Viloria has surely sealed his legacy

Brian Viloria connects with a right in his 2007 bout against Edgar Sosa. (Getty Images)

If there were any doubts about the fact that three-time, two division world champion Brian Viloria deserves to be considered one of the great fighters in the lower weight divisions, surely that legacy was sealed when the WBO flyweight champion scored a smashing 10th round TKO victory over hard-hitting Mexican WBA champion Hernan "Tyson" Marquez at the Sports Arena in Los Angeles on Sunday, Manila Time.

It was Viloria's fourth consecutive win over highly touted flyweights and he accomplished the victories in rousing fashion.

[RELATED: Viloria TKOs Marquez, unifies flyweight titles]

The rebirth of the champion and his quest for glory was sparked by a painful 12th round TKO loss of his IBF light flyweight title which he had captured with a spectacular 11th round knockout over highly-touted Mexican Ulises Solis at the Araneta Coliseum on April 19, 2009 and successfully defended with a twelve-round unanimous decision over rugged Jesus Iribe of Mexico.

The loss of Viloria's title to Panama's Carlos Tamara at the Cuneta Astrodome was a heartbreaker as he was winning fairly handily before he suddenly felt exhausted and as Tamara threw a flurry of punches and trapped Brian on the ropes, international referee Bruce McTavish had no choice but to call a halt with just 1 minute and 15 seconds remaining in the fight with Viloria not punching back.

Viloria collapsed in his dressing room from sheer exhaustion and had to be rushed to the Makati Medical Center where doctors gave him a clean bill of health and said he could return to the ring after a couple of months rest.

Viloria talked things over with his charming wife-to-be at that time, Erika Navarro, a nurse, his manager Gary Gittelsohn and longtime trainer and friend Ruben Gomez.

The consensus was Viloria was forced to starve himself as he struggled to make the 108 pound limit and that had taken its toll. The decision was reached to move up to flyweight.

His first test at 112 pounds was against rugged Mexican Omar Soto who gave Viloria a hard time before he escaped with a ten-round split decision on July 10, 2010 after which he took on Thailand's Liempetch  Sor Veerapol and won by a 7th round TKO on November 5, 2010 which helped boost Viloria's confidence even as he began to feel comfortable fighting as a flyweight.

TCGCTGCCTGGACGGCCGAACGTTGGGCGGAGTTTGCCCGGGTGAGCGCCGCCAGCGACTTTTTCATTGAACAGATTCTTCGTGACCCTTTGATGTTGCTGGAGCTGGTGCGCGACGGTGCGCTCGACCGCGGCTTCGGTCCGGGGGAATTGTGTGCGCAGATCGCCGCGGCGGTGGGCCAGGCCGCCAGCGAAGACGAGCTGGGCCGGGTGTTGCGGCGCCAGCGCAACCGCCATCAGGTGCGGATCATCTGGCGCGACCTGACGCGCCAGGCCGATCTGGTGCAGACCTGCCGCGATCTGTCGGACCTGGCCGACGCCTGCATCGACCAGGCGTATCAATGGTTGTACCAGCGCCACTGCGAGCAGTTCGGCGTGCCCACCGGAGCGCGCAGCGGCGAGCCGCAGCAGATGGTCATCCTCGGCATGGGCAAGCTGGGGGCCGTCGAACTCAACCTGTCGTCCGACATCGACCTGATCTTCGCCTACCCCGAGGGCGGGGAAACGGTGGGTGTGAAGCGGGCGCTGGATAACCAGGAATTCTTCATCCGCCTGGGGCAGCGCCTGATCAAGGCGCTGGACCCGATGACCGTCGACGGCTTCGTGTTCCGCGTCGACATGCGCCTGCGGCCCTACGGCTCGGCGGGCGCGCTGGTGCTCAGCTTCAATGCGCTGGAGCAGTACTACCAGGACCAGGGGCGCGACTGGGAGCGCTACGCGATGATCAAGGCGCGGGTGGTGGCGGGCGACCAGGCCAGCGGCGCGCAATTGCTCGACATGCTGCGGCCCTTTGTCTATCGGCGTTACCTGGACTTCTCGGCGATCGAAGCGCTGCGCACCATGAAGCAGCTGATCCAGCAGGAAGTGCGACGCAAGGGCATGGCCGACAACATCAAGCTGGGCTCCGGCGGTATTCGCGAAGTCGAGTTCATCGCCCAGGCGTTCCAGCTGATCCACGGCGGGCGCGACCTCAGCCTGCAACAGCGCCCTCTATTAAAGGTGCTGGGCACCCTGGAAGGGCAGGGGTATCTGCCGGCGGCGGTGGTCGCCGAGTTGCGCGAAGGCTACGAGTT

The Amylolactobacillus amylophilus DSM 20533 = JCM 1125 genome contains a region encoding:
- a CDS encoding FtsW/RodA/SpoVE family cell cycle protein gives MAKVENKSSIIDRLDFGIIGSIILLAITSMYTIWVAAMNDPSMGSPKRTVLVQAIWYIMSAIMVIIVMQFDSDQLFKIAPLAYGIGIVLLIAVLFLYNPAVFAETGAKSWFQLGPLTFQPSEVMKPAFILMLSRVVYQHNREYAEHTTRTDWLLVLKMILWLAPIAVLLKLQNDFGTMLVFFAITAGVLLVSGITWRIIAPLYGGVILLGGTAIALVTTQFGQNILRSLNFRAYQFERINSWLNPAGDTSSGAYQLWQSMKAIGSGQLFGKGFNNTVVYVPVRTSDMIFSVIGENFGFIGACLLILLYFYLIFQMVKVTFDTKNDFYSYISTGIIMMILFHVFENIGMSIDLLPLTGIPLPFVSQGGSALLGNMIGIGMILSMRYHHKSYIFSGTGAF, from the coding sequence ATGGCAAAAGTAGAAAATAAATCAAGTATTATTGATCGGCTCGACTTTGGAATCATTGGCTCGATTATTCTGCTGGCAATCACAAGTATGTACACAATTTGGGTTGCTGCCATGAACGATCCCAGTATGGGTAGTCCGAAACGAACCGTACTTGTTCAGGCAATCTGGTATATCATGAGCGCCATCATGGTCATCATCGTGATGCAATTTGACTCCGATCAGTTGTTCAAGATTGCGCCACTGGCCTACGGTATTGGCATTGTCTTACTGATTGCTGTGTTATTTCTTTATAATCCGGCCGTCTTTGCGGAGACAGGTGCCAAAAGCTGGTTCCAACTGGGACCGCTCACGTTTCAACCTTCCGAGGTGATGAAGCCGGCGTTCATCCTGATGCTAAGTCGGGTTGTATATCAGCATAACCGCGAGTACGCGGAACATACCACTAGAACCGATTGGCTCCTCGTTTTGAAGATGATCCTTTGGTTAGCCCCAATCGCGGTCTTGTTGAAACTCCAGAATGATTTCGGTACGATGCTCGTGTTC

[RELATED: Viloria wants to make his mark before retiring]

Then came the first big test and the start of Viloria's determined quest for recognition when his manager Gary Gittelsohn who considers Viloria "a son" was forced to dig deep into his pockets to pay Julio Cesar "Pingo" Miranda more money than he had ever earned before, to face Viloria at the Blaisdell Center in Honolulu, Hawaii as Viloria wanted to revive boxing in Hawaii where he had spent many of his years as a young man.

Viloria stunned Miranda as well as fight fans when he dropped the Mexican in the very first round before going on to win a comfortable unanimous decision. Next up was a title defense against another Mexican, light flyweight champion Giovanni Segura who moved up to flyweight and was recognized as the mandatory challenger.

Segura's claim to fame was that he had twice stopped previously undefeated Puerto Rican Ivan Calderon with a dominating performance which in turn earned Segura the No. 9 spot in the prestigious Ring Magazine's pound-for-pound rankings.

Nobody gave Viloria a chance against Segura except his manager, this reporter and his trainers led by Gomez and of course his wife Erika.

Gittelsohn recalls, "We stood alone in a very big dark world when people had turned their backs on Brian. But you know it's the thrill of victory and the agony of defeat. People get on and off the bandwagon very quickly but we know that Brian needs big fights to get motivated. Unfortunately we learned that the hard way but Brian needs to be in fights where people don't give him a chance. He was not given a chance against Segura, who was on everyone's pound-for-pound list and Brian took him to school."

It wasn't even close with Viloria putting on a classic display of skill and punching power just two weeks before Christmas at the Ynares Sports Center in Pasig City.

Viloria (right) completely outboxed Giovani Segura, who had a lump on his right temple by the time the fight was …